As one constituent of second language (L2) motivation, L2 self-confidence has been shown to be a significant predictor of language proficiency. More recently, L2 self-confidence has been studied as part of the willingness to communicate (WTC) construct. Less is known, however, about the processes by which learners develop self-confidence in their second language. This study explored the process of L2 self-confidence development in an advanced learner of English since his arrival in Australia. Two qualitative semi-structured interviews separated by a period of two years were conducted, using the WTC model and Clément and Kruidenier’s (1985) model of the self-evaluation of proficiency as a theoretical framework. Findings highlight the important role played by the individual’s perception of control in a range of communicative settings. Results also suggest that listening comprehension skills, together with an awareness of other carriers of meaning, are central to the development of linguistic self-confidence. For this learner, a cyclical interaction between L2 self-confidence, WTC, and L2 proficiency was evident. These findings have implications for language teachers and learners, providing important insights into the way that critical events and decisions in the participant’s learning journey may contribute to the development of self-confidence.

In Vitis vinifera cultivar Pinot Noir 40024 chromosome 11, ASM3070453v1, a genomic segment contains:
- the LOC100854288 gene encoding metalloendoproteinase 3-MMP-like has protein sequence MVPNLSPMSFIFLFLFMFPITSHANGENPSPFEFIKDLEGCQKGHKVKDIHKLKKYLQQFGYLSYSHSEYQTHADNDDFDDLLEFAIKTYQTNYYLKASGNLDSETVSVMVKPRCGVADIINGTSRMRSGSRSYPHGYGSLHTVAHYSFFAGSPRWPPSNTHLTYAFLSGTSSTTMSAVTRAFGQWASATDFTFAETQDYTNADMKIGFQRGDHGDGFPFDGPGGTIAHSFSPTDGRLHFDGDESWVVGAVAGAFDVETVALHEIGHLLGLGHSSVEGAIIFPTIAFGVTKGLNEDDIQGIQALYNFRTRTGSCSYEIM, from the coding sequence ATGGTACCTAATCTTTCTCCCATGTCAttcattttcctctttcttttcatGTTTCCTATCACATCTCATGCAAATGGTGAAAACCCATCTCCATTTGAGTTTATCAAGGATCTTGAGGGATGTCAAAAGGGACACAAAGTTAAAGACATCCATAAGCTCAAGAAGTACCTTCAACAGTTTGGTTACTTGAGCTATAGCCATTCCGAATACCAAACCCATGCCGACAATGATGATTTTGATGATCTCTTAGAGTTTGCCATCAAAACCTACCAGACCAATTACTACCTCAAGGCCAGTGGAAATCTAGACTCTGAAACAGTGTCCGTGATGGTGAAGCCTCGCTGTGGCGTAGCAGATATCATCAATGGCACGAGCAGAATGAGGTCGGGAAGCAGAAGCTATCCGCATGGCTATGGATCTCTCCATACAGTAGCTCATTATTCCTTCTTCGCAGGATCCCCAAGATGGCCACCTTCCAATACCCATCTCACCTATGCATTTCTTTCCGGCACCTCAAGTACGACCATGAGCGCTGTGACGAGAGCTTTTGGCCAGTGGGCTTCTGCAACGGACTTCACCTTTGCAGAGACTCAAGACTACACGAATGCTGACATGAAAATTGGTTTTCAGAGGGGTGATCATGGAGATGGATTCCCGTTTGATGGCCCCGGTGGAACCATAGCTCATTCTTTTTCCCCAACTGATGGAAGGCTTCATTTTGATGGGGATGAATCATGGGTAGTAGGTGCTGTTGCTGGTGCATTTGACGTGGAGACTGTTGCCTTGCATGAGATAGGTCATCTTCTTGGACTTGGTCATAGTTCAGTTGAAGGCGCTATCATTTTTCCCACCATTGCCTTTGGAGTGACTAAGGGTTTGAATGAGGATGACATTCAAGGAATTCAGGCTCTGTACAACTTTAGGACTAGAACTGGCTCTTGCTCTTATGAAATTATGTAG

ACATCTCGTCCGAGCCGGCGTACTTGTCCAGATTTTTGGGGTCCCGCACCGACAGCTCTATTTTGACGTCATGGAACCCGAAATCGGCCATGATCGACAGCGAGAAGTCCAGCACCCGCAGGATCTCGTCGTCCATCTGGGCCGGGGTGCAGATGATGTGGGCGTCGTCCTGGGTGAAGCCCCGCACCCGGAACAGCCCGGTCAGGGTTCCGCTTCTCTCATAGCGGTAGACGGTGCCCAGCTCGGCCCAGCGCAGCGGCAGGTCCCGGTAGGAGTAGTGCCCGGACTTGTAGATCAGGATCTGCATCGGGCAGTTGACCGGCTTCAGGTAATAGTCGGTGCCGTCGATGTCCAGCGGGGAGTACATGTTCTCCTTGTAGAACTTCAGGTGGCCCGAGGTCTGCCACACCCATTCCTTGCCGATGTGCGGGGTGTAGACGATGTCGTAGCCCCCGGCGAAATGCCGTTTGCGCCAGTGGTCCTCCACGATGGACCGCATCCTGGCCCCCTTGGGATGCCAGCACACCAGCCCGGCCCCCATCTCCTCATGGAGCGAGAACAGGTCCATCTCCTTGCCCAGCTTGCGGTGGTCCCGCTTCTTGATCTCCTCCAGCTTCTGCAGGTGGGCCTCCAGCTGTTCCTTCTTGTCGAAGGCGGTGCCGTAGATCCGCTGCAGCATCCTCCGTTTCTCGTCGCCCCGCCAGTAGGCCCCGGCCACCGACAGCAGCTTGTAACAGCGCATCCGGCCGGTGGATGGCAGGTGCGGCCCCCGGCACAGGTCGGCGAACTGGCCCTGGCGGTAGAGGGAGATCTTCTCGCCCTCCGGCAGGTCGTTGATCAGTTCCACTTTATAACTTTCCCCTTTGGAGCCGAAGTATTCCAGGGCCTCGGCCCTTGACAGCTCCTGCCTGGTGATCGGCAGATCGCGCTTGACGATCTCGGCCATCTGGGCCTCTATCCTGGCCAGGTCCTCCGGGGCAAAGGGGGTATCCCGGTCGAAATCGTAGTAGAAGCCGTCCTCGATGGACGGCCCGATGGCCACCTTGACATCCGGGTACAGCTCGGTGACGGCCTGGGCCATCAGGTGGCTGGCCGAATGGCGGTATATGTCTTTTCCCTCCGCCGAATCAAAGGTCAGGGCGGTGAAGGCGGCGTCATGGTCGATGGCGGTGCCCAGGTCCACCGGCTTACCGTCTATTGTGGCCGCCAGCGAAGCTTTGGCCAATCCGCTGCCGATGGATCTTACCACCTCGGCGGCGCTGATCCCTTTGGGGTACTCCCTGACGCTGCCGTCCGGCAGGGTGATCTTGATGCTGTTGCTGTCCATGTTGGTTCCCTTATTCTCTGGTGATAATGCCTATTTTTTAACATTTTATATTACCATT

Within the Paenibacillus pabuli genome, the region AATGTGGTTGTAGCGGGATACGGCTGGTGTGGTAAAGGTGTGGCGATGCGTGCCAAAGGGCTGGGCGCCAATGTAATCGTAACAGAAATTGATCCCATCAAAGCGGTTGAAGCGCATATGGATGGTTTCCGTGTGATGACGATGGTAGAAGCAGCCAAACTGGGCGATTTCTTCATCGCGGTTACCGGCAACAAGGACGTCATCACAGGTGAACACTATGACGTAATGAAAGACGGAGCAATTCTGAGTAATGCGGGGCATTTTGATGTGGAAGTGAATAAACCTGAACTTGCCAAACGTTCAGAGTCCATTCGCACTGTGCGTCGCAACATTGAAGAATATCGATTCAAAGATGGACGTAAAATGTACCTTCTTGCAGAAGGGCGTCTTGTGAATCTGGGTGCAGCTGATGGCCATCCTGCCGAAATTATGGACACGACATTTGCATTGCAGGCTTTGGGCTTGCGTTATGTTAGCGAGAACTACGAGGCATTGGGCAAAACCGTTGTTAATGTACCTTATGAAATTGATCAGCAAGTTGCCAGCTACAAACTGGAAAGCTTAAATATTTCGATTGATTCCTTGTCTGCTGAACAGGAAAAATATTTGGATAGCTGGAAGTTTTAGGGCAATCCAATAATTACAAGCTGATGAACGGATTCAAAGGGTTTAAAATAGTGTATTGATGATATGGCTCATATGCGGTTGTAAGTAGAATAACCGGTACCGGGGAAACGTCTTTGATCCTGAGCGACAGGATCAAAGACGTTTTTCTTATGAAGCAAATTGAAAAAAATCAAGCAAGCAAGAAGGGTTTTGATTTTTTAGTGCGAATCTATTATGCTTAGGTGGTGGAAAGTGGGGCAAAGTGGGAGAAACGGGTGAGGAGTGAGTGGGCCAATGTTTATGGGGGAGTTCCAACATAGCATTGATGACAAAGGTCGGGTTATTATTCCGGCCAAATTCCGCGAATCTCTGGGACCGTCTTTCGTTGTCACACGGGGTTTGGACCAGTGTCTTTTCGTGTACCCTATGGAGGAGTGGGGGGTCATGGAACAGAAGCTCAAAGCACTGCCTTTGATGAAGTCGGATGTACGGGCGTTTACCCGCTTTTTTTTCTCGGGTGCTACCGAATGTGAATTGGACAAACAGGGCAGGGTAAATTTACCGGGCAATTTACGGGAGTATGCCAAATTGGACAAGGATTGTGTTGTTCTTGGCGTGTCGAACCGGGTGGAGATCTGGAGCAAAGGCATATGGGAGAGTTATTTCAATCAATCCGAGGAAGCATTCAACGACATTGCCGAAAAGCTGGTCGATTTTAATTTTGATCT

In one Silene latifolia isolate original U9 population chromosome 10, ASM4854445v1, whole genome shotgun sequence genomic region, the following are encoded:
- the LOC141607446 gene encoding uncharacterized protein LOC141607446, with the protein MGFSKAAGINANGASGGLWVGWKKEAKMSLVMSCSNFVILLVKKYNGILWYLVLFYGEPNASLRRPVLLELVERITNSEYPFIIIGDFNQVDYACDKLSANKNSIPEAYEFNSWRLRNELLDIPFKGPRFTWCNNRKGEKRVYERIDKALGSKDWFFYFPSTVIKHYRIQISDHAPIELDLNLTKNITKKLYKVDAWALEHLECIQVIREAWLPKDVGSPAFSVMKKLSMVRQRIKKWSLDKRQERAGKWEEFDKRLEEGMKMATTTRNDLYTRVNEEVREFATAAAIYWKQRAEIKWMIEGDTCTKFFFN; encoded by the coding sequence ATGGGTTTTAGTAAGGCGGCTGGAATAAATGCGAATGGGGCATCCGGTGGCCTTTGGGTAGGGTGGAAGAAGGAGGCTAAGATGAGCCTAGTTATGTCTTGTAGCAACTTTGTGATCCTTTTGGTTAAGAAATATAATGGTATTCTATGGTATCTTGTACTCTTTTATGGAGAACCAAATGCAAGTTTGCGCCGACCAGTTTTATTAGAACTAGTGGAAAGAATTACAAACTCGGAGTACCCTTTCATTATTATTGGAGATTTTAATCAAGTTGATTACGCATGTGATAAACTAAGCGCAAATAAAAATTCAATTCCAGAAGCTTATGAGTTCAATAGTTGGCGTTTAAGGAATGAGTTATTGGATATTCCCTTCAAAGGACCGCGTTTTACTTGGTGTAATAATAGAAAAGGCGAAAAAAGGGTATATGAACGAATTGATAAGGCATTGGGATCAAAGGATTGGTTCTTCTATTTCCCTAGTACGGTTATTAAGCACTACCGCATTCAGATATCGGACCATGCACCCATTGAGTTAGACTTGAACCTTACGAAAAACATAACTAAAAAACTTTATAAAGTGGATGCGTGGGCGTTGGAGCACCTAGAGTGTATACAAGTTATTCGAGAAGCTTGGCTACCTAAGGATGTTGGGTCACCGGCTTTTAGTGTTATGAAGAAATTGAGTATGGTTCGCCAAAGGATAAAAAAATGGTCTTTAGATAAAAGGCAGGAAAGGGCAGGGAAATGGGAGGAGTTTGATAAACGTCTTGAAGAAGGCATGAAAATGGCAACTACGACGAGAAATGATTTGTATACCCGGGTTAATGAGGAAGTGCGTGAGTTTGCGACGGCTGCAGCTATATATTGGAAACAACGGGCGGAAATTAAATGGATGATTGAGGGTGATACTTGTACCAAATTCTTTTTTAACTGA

|Number of pages||24|
|Publication status||Published - Feb 2015|